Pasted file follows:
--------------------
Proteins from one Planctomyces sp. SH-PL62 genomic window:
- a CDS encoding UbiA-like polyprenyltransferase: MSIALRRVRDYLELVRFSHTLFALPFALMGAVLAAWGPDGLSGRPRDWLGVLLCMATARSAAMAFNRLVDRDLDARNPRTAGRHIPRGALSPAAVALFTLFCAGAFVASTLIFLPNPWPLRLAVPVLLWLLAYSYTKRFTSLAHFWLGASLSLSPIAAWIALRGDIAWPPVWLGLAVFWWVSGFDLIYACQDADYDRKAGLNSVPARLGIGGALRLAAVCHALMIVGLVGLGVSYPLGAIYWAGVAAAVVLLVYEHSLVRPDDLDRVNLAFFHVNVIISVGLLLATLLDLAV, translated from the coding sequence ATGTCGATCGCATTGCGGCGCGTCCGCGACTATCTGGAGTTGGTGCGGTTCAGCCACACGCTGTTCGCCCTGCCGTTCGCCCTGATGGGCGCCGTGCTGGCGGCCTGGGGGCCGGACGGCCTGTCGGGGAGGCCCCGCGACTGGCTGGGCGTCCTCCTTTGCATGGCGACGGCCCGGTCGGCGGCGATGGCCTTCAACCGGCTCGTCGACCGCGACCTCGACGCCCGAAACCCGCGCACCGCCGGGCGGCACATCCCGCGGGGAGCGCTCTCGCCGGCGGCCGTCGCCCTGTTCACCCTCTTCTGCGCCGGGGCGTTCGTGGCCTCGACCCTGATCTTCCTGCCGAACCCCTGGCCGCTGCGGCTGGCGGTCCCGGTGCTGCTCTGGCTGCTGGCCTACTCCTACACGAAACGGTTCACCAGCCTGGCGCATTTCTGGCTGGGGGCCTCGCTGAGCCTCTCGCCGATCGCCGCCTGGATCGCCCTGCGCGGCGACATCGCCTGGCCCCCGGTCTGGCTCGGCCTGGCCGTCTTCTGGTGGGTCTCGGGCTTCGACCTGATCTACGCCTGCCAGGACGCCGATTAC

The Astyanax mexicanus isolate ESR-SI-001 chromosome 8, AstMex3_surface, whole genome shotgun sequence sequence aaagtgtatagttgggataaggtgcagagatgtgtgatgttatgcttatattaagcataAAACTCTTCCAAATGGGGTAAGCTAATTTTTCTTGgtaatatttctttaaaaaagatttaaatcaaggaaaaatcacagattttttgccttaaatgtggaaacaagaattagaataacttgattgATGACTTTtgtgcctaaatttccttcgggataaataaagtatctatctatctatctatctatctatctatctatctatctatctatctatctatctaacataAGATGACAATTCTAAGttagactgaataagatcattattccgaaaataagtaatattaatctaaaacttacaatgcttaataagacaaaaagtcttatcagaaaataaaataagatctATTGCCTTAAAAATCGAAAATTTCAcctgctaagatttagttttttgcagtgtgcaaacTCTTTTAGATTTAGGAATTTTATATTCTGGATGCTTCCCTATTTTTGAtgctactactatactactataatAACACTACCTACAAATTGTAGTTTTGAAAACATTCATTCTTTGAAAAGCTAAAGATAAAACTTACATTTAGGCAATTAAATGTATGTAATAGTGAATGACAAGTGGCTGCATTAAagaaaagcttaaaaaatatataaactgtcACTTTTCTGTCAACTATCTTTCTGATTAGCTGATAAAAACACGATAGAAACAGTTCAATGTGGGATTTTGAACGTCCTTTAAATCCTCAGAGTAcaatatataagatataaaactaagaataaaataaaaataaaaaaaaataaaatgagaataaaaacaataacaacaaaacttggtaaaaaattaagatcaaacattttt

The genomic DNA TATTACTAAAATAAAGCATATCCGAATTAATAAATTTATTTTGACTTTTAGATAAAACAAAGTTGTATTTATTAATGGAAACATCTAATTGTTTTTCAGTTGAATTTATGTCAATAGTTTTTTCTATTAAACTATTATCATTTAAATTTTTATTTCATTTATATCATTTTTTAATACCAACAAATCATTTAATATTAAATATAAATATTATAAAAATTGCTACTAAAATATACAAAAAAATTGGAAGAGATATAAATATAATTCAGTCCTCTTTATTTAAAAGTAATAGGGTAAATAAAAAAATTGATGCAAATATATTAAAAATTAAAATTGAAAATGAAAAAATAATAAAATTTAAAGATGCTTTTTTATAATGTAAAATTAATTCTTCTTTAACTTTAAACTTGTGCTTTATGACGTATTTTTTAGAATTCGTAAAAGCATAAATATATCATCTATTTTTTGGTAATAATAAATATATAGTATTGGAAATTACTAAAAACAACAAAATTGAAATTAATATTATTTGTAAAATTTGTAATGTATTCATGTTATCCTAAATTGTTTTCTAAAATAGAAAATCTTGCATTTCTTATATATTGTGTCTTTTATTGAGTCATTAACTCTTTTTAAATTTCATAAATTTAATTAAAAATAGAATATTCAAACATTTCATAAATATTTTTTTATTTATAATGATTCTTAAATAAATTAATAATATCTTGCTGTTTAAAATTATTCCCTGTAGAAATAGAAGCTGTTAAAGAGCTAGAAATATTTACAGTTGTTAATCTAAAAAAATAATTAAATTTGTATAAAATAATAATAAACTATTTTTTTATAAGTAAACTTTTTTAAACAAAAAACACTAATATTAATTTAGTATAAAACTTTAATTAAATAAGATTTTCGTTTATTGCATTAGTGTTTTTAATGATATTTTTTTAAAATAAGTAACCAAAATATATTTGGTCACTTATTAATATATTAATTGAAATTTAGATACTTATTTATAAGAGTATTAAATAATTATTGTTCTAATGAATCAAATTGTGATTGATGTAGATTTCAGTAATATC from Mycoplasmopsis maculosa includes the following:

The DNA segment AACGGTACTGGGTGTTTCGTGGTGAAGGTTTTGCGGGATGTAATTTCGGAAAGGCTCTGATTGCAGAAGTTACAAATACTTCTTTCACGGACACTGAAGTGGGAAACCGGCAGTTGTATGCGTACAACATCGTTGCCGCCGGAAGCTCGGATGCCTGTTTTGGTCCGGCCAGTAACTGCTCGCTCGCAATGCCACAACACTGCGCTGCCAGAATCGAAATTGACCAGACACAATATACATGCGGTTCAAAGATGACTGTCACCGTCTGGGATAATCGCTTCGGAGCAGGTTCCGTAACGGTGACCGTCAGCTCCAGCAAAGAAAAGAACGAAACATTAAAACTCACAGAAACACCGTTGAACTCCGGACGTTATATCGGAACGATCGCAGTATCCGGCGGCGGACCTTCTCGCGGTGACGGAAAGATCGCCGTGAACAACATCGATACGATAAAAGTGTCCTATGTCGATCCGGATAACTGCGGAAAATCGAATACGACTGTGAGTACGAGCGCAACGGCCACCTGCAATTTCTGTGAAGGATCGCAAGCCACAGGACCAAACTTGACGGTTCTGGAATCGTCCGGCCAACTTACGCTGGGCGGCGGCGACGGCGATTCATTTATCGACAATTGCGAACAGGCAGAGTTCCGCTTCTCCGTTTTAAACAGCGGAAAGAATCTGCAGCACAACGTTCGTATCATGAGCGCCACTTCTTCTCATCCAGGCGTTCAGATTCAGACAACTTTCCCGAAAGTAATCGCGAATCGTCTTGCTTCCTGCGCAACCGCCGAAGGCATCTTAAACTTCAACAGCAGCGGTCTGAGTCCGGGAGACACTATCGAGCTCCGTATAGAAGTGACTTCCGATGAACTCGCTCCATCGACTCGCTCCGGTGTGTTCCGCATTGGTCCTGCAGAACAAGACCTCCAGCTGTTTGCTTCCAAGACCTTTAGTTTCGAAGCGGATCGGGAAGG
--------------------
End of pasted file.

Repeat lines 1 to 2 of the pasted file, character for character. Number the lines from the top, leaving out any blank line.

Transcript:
Proteins from one Planctomyces sp. SH-PL62 genomic window:
- a CDS encoding UbiA-like polyprenyltransferase: MSIALRRVRDYLELVRFSHTLFALPFALMGAVLAAWGPDGLSGRPRDWLGVLLCMATARSAAMAFNRLVDRDLDARNPRTAGRHIPRGALSPAAVALFTLFCAGAFVASTLIFLPNPWPLRLAVPVLLWLLAYSYTKRFTSLAHFWLGASLSLSPIAAWIALRGDIAWPPVWLGLAVFWWVSGFDLIYACQDADYDRKAGLNSVPARLGIGGALRLAAVCHALMIVGLVGLGVSYPLGAIYWAGVAAAVVLLVYEHSLVRPDDLDRVNLAFFHVNVIISVGLLLATLLDLAV, translated from the coding sequence ATGTCGATCGCATTGCGGCGCGTCCGCGACTATCTGGAGTTGGTGCGGTTCAGCCACACGCTGTTCGCCCTGCCGTTCGCCCTGATGGGCGCCGTGCTGGCGGCCTGGGGGCCGGACGGCCTGTCGGGGAGGCCCCGCGACTGGCTGGGCGTCCTCCTTTGCATGGCGACGGCCCGGTCGGCGGCGATGGCCTTCAACCGGCTCGTCGACCGCGACCTCGACGCCCGAAACCCGCGCACCGCCGGGCGGCACATCCCGCGGGGAGCGCTCTCGCCGGCGGCCGTCGCCCTGTTCACCCTCTTCTGCGCCGGGGCGTTCGTGGCCTCGACCCTGATCTTCCTGCCGAACCCCTGGCCGCTGCGGCTGGCGGTCCCGGTGCTGCTCTGGCTGCTGGCCTACTCCTACACGAAACGGTTCACCAGCCTGGCGCATTTCTGGCTGGGGGCCTCGCTGAGCCTCTCGCCGATCGCCGCCTGGATCGCCCTGCGCGGCGACATCGCCTGGCCCCCGGTCTGGCTCGGCCTGGCCGTCTTCTGGTGGGTCTCGGGCTTCGACCTGATCTACGCCTGCCAGGACGCCGATTAC